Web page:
My Loop Goes to Eleven — Apple also previewed GuitarAmp, a full-featured guitar amp simulator which will integrate directly with Logic. (Presumably, a stripped-down version provides the amp simulations in Apple’s GarageBand and GarageBand Jam Pack.) The idea of an amp emulator is that you plug a guitar into your audio interface directly, and use GuitarAmp to simulate the sound of your guitar played through various types of amps – and you can change and modify your choices long after recording a guitar track, if you like. (Yes, the sounds and designs of guitar amps vary enormously, and amp emulators are easier to cart around than dozens of amp and speaker cabinet combinations.) Apple says its models represent the best-known guitar amps and offer "impeccable" emulations, enabling users to choose various speaker cabinets, microphone placement techniques, and various front-panel controls. The main difficulty GuitarAmp may face is that it’s not a new player in this arena: amp emulators have been around for several years, with companies like Line 6, DigiTech, Yamaha, and others regularly releasing amp emulators which are easier to haul to a gig (and cheaper!) than a Mac. Moreover, while amp emulators have the advantage of flexibility and convenience, in professional circles they’re not universally loved: many players and engineers who want good guitar tone would rather use a real amp in a real room, consenting to amp emulators mainly due to time or budget constraints. But for project studios and home recording, they can be a godsend – particularly because they can produce screaming loud guitar sounds without disturbing the neighbors.
Apple also announced that future versions of Logic will support Apple Loops, which seem as if they will be available in two varieties. The first is basically a loopable bit of audio and/or music: the Apple Loops which ship with GarageBand to provide backing and rhythm tracks are a good example. Presumably, future versions of Logic will be able to search through libraries of these tracks (based on metadata about instrumentation, genre, and even mood), import them, and manipulate them directly (apply effects, expand or shrink them, etc.). Apple also commented on a "software instrument" form of Apple Loops which, in addition to raw audio and metadata, may contain MIDI performance data and processing parameters. In theory, one could change the instrumentation and some sonic characteristics of these Apple Loops within Logic.
Look Upon My Works, Ye Mighty — With its NAMM announcements, Apple will be offering a semi-consolidated line of music-making products aimed at amateurs and hobbyists (GarageBand), videographers needing to do some audio processing (Soundtrack), students, educators, and mid-range users (Logic Express), and high-end professionals (Logic Pro). Open questions include how third-party developers will respond to Apple’s pro audio offerings, and what impact that response will have on the professional audio market. (How many users of Adobe Premiere do you think are happy with Apple’s foray into the professional video market?) With Apple developing both Mac OS X and pro audio applications for Mac OS X, companies like Avid, Mark of the Unicorn, and Steinberg may have to seriously question seriously development of their pro-level audio applications for the Mac. (Pro Tools and Cubase have strong Windows versions products already; Digital Performer has always been Mac-only.)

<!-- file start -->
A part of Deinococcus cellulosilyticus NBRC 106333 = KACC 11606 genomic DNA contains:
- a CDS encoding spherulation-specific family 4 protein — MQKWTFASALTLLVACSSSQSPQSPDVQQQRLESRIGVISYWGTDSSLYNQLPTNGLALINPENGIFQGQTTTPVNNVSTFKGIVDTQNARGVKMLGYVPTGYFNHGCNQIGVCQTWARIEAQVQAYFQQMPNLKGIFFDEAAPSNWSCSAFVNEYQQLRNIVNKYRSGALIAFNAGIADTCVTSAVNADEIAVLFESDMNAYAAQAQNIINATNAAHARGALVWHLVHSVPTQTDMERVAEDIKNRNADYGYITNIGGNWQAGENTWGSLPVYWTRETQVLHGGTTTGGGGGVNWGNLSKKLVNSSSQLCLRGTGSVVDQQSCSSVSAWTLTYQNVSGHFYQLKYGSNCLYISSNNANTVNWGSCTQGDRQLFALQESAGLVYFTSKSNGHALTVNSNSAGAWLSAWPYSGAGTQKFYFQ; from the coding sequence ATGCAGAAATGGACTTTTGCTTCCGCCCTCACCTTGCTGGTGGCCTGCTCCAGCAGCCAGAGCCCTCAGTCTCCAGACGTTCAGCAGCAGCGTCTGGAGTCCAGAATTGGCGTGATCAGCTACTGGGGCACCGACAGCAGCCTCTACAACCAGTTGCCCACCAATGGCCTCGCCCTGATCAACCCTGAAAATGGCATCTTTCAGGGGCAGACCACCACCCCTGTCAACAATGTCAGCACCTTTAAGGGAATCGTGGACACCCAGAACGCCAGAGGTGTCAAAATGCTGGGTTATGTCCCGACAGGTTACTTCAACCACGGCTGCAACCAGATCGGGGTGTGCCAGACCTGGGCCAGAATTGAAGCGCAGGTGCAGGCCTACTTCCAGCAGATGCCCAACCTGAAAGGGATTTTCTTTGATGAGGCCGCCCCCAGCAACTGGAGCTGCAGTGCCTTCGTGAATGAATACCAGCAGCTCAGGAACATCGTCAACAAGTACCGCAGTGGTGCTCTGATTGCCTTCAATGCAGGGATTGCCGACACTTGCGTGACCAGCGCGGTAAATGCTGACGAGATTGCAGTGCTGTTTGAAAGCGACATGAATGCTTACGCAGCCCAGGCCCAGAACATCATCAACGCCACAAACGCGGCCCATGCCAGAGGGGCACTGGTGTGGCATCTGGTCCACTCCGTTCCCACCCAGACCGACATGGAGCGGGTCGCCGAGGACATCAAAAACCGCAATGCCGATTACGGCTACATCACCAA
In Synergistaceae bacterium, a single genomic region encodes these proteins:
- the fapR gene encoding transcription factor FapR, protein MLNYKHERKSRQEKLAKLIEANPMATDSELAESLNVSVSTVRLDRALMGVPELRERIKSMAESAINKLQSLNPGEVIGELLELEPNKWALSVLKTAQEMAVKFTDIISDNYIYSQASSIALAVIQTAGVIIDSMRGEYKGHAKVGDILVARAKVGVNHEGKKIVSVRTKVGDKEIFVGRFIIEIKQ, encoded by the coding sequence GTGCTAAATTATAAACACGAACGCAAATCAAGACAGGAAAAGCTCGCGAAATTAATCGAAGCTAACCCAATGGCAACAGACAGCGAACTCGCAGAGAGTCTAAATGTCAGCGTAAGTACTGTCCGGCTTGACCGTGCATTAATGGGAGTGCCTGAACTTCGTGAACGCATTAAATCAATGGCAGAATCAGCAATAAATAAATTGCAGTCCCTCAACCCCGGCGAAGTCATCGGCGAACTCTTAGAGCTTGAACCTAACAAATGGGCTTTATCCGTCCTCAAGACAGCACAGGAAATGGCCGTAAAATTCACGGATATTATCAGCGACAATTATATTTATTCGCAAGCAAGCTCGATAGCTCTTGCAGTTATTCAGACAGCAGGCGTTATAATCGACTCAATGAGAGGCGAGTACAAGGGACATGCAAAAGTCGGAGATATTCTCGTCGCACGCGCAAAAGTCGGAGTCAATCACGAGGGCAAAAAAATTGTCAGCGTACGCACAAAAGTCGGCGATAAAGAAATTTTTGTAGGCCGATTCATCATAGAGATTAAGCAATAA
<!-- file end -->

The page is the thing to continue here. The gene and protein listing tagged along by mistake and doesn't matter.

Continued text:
The situation is confounded by Mac OS X. Until Mac OS X 10.2 Jaguar, professional audio under Mac OS X was essentially limited to stony silence occasionally punctuated by irritating squawks, kernel panics, and tumbleweeds blowing through the center of town: the operating system simply lacked many capabilities required by the pro audio market. For many people – myself included – even Mac OS X 10.3 Panther is still not a viable platform for pro audio work due to lack of developer support. (In turn, developers have quietly noted it’s hard to support an operating system with critical, unresolved issues in its audio architecture.) I know several studios which are still running Mac OS 9 and hoping their computers don’t fail before a conversion to Mac OS X is feasible (I got a panicked call from one several weeks ago); similarly, I know of studios which have abandoned the Mac and studios which have reverted back to Mac OS 9 from Mac OS X due to insurmountable problems with allegedly working solutions. Logic itself hasn’t been immune from problems under Mac OS X, but, being owned by Apple, it’s clearly in a privileged position as far as resolving issues with Mac OS X. And Apple, naturally, has more interest in enabling its own products than helping other companies compete against them.
I, for one, hope Apple’s efforts with Mac OS X and Logic are aimed at re-establishing the Macintosh as the premiere platform for producing digital music, promoting a healthy industry, and enabling a variety of solutions both from Apple and third parties. Otherwise, Apple may well find itself the king of all the lone and level sands it can survey.